Clothing has always been important in Chinese culture. The type of clothing you wore reflected how much money you had, what job you did and what status you had. It also gave people a clue about your family background. Clothing also changed with different rulers.
The colors used in clothing could also represent different things (like fire or water). Historians can use clothing to learn about Ancient Chinese life because clothing held lots of meanings about society and how people saw themselves and others (their identity).
Using clothing to learn about Ancient China
Pictures and paintings showing Ancient Chinese clothing and items of clothing that have survived give historians clues about the past. Sculptures also provide evidence about the past and how people viewed society and each other according to what they wore.
The Terracotta Army, for example, are sculptures of soldiers which show what soldiers in the army wore depending on their role. They are an example of how clothing can help us find clues about the society and culture of Ancient China.
Chinese clothing and status
Just like in Ancient Rome, people wore very different clothes depending on whether they were rich or poor. Clothes told people about your status (your position in society). The biggest difference between rich and poor people in China was that only rich people were allowed to wear silk.
Poor people had to wear clothes made from hemp or ramie (ramie is a type of fabric made from a vegetable fibre). Around 1200 AD, cotton was introduced by the Mongols.
Shoes also showed what status you were. Peasants wore sandals and rich men and women wore cloth or silk slippers.
The emperor had even more privileges than ordinary rich people. They had the finest clothes of all and only he was allowed to wear yellow. Rules about clothing were quite strict during the Sui Dynasty. The poor were only allowed to wear blue or black. After this time, peasants could mostly wear whatever colours they liked.
Ancient Chinese colours and their meaning
As is the case for many cultures, different colours of clothing were worn for different occasions, or reflected different emotions (a bit like wearing black at a funeral in modern-day Western culture). In Ancient China, white was worn during times of grieving and death and red was seen as lucky and happy. Red was the colour worn by a bride at a wedding.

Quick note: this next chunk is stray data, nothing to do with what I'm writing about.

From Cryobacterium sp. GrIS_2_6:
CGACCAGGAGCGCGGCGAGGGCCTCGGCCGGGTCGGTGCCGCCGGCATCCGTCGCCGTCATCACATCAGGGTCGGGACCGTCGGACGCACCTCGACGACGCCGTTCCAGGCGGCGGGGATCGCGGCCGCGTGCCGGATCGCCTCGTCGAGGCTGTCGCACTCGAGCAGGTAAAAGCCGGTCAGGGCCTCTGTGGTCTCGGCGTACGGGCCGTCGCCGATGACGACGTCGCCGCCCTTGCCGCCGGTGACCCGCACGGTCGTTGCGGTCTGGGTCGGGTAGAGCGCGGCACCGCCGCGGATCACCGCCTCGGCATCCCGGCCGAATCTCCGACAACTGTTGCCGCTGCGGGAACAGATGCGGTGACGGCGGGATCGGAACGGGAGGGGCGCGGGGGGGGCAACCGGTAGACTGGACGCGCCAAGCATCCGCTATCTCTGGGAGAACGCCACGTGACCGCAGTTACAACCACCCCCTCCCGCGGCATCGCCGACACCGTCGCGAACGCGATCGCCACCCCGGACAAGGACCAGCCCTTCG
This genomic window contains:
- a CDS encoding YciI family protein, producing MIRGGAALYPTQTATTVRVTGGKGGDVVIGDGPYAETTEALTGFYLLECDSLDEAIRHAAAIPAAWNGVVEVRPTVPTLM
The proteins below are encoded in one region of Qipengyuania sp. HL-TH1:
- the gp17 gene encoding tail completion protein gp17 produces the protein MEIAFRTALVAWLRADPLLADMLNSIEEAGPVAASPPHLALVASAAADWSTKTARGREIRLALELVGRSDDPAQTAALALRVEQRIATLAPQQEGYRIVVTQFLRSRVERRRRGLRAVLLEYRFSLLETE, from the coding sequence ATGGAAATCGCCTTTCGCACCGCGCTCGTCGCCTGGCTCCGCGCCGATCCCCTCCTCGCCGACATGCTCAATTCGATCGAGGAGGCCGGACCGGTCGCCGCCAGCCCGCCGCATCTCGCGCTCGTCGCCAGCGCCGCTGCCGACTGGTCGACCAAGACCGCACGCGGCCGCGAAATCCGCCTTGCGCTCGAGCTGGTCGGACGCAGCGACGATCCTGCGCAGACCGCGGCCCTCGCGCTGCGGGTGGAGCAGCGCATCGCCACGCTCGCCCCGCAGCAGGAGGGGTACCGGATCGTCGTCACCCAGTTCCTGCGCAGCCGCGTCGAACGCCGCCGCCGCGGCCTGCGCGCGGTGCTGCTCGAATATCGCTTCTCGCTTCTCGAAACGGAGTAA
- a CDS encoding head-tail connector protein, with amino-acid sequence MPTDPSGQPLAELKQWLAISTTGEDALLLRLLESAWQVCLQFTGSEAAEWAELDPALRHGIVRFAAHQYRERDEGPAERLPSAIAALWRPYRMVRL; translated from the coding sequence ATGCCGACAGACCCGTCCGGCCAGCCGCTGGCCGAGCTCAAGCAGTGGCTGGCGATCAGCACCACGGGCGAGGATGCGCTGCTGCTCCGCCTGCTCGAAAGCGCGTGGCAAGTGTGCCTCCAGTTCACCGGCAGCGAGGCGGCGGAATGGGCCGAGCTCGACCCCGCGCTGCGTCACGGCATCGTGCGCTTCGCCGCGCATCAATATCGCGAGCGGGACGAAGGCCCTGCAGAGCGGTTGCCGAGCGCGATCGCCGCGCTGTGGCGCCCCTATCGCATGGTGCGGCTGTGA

Ancient Chinese fashions
There were lots of types of Ancient Chinese clothing and they went in and out of fashion, just like clothes do today. In Ancient China, people wore different types of tunics. Some tunics were layered over each other. Women might wear long tunics, and men would sometimes wear trousers underneath.
The pIen-fu was two pieces of clothing, a tunic to the knee and a skirt (or trousers) that went down to the ankle underneath. The ch’ang p’ao was an all-in-one dress that reached the ankles. The shenyi was made up of trousers and a skirt sewn into one piece.
Hairstyles went in and out of fashion too. During the Tang Dynasty men wore their hair in a bun (top knot) on top of their head. They shaved around the side.
Clothing by dynasty
Clothing changed over time. Each dynasty had its own trademark clothing. During the Shang Dynasty (675-1046 BC), men wore a jacket with cuffs that went down to their knees and a narrow skirt underneath.
In the Zhou Dynasty (1046-221 BC), people’s taste in clothes became very refined. People were very concerned with fashion statements. During this Dynasty, the jacket on top was much shorter and there was a long skirt underneath.
Clothing during the Han Dynasty was very elegant.
During the Tang Dynasty (618-807 AD), styles were becoming very elaborate. Hairstyles and hats also came in many different varieties. There were over ten ways of tying your hair up in a bun or other styles.
It was during the Tang Dynasty that the famous big sleeved shirt (Da Xiu Shan) became popular. These big sleeves were very handy. People used to carry things around in them!
Putting out a fire with Ancient Chinese clothing!
The Zhou rulers loved red, which symbolised fire.
The Qin Dynasty (221-206 BC) followed the Zhou Dynasty. The Qin wanted to put out the Zhou “fire”. This wasn’t a real fire but one that was symbolised by the red clothing the Zhou emperors wore.
The colour black symbolised water. The Qin emperors wore black to put out the red fire of the Zhou. For the Qin, it was a way of using clothing to show that the Zhou Dynasty was over and the Qin Dynasty (1046-256 BC) had begun.